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About jdbondy

  • Birthday 08/30/1968

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    Dallas, TX

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  1. Shameless plug for Rockler Woodworking, I see! I am lucky to have one about 3 miles from my house. What an impressive jig! Gonna spend some time looking at that one, because the more time spent, the more I think I can learn from it...
  2. I think I see what you are pointing out, so I have taken another photo now that I have begun carving out the rabbet. I haven't extended the rabbet into the sternpost yet. In my previous picture, the keel timber on my model may have appeared deceptively small. The top of the keel timber is indicated on my model and on the plan by the red arrows. My photo doesn't show the details of the keel further forward on the plans or on the model, so I can see how it's easy to lose track of what is where. I got a response back from Skipper Barry King about the position of the
  3. My colleagues, have a look at this photo and give me your opinion. The portion of the plan showing the sternpost, rudder, and deadwood are presented, and my keel assembly is lying on top of it. I am beginning to work out the rabbet (although this picture does not show the work I have done to this end). The question I have is where the rabbet ends on the sternpost. I think that the dotted line traveling nearly vertically along the sternpost represents the end of the rabbet and the end of the counter planking. Right? Is there any reason to suspect that the planking should instead end where the s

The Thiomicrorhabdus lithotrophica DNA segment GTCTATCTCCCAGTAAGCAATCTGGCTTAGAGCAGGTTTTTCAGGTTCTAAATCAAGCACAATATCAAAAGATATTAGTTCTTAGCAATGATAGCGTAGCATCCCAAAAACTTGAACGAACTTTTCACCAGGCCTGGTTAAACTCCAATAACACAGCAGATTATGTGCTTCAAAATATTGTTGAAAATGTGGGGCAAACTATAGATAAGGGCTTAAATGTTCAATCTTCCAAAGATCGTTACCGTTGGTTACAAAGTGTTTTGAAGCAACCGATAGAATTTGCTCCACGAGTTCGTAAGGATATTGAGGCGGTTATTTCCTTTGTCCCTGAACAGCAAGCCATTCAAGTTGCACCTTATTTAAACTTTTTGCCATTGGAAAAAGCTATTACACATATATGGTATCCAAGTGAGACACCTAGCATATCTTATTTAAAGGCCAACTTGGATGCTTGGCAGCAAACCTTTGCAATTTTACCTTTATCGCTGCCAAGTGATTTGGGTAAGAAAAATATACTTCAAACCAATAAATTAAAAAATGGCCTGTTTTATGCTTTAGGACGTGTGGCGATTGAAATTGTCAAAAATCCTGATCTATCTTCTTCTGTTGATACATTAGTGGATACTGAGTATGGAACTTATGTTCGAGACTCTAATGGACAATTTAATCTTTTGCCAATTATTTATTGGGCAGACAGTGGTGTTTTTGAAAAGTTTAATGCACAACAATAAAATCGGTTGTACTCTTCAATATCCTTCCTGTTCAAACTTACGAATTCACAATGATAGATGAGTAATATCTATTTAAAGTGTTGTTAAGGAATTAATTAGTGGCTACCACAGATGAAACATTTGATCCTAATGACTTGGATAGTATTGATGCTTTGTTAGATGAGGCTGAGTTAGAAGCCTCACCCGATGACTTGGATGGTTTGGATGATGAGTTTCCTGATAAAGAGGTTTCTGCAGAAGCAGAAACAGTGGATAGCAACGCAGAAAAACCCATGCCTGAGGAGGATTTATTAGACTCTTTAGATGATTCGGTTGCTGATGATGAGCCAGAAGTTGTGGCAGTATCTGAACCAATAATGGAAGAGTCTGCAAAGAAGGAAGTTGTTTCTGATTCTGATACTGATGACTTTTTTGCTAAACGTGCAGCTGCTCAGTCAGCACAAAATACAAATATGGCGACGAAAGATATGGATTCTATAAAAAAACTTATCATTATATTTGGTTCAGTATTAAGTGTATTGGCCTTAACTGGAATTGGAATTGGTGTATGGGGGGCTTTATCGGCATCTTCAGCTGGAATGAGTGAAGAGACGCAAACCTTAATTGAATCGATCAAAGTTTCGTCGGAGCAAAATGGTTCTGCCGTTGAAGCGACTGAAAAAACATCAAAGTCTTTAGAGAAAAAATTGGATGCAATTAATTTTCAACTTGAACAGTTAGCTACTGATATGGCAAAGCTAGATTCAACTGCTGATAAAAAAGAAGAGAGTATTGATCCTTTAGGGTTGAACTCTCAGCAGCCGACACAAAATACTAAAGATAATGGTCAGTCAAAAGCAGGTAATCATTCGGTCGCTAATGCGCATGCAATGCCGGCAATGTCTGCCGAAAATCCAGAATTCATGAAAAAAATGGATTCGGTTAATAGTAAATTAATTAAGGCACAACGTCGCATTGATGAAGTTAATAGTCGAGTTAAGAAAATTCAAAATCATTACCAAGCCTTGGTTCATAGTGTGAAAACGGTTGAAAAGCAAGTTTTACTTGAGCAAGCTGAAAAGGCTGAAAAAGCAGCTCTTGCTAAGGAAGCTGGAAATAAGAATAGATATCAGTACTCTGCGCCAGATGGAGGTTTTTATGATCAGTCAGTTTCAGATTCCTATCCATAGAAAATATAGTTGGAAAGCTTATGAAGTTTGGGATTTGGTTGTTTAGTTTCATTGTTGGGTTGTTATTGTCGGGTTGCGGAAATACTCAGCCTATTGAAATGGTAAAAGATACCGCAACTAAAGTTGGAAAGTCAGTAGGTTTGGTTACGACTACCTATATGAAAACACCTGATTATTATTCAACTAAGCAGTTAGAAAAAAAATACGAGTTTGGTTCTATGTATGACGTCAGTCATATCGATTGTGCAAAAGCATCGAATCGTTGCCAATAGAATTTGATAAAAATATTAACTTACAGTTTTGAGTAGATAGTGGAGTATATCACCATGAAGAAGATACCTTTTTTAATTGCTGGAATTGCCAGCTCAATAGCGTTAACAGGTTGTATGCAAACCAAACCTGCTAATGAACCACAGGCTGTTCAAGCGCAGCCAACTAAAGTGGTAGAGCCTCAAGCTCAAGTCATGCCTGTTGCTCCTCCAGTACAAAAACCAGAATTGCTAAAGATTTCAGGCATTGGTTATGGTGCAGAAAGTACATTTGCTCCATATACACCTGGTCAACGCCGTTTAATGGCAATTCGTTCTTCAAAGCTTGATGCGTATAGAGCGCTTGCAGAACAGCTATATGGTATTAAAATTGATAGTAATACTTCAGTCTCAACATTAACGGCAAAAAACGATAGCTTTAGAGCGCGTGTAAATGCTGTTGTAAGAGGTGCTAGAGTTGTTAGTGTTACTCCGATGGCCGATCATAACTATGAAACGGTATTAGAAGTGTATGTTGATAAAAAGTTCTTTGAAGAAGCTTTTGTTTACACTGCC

4. She is a Nat Herreshoff-designed "Coquina". Fans of Wooden Boat magazine may remember a recent issue that included an article about the DN Hylan boatshop on the coast of Maine, who offer a kit for the Coquina, or you can commission them to build one for you. JD
  5. I have a confession to make. Last week I was back in Maine, taking more measurements from the Mary Day while she is cooped up in Camden, waiting out this tourist season that has been cancelled due to COVID-19. Down the road from Camden, in Rockland, is the Apprenticeshop, which is a school for apprenticing individuals into the traditional skills of boatbuilding. (apprenticeshop.org) They had this boat for sale...and I bought it! As if I needed a distraction from my model building efforts! She will make the journey from Maine to Texas next week, and hopefully will be he
  6. In my last post, I showed how I had to cut frame #50 to accommodate the stern post. Unfortunately, that wasn’t the last frame. Frame 51 also exists, but it doesn’t articulate with the keel, deadwood, or sternpost. Rather, it will articulate with the framing for the transom, presumably fitting into what might be called a horn timber although I don’t think that’s quite the right term for this case. Feel free to correct my terminology. In the picture above, you can see how the bulkhead that will become frame 51 is unable to sit on its line indicated on the baseboard. The su